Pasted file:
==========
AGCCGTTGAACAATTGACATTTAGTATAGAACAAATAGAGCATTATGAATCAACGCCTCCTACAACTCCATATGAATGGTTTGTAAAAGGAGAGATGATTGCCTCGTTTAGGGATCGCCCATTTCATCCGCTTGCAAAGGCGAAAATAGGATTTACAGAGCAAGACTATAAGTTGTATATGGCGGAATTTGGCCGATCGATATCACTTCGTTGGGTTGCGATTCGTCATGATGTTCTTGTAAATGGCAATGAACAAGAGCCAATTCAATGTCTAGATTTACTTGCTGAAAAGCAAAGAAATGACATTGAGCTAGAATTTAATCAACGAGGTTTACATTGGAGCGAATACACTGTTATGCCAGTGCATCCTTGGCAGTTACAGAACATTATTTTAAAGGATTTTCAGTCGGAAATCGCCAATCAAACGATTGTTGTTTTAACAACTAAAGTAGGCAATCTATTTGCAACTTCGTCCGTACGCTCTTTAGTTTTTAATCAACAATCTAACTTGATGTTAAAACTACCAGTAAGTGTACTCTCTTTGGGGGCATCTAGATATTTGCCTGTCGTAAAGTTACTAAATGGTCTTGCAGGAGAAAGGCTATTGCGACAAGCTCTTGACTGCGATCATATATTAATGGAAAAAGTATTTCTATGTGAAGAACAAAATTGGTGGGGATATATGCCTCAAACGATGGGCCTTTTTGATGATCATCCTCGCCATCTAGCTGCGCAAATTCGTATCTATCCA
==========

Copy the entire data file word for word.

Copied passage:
AGCCGTTGAACAATTGACATTTAGTATAGAACAAATAGAGCATTATGAATCAACGCCTCCTACAACTCCATATGAATGGTTTGTAAAAGGAGAGATGATTGCCTCGTTTAGGGATCGCCCATTTCATCCGCTTGCAAAGGCGAAAATAGGATTTACAGAGCAAGACTATAAGTTGTATATGGCGGAATTTGGCCGATCGATATCACTTCGTTGGGTTGCGATTCGTCATGATGTTCTTGTAAATGGCAATGAACAAGAGCCAATTCAATGTCTAGATTTACTTGCTGAAAAGCAAAGAAATGACATTGAGCTAGAATTTAATCAACGAGGTTTACATTGGAGCGAATACACTGTTATGCCAGTGCATCCTTGGCAGTTACAGAACATTATTTTAAAGGATTTTCAGTCGGAAATCGCCAATCAAACGATTGTTGTTTTAACAACTAAAGTAGGCAATCTATTTGCAACTTCGTCCGTACGCTCTTTAGTTTTTAATCAACAATCTAACTTGATGTTAAAACTACCAGTAAGTGTACTCTCTTTGGGGGCATCTAGATATTTGCCTGTCGTAAAGTTACTAAATGGTCTTGCAGGAGAAAGGCTATTGCGACAAGCTCTTGACTGCGATCATATATTAATGGAAAAAGTATTTCTATGTGAAGAACAAAATTGGTGGGGATATATGCCTCAAACGATGGGCCTTTTTGATGATCATCCTCGCCATCTAGCTGCGCAAATTCGTATCTATCCA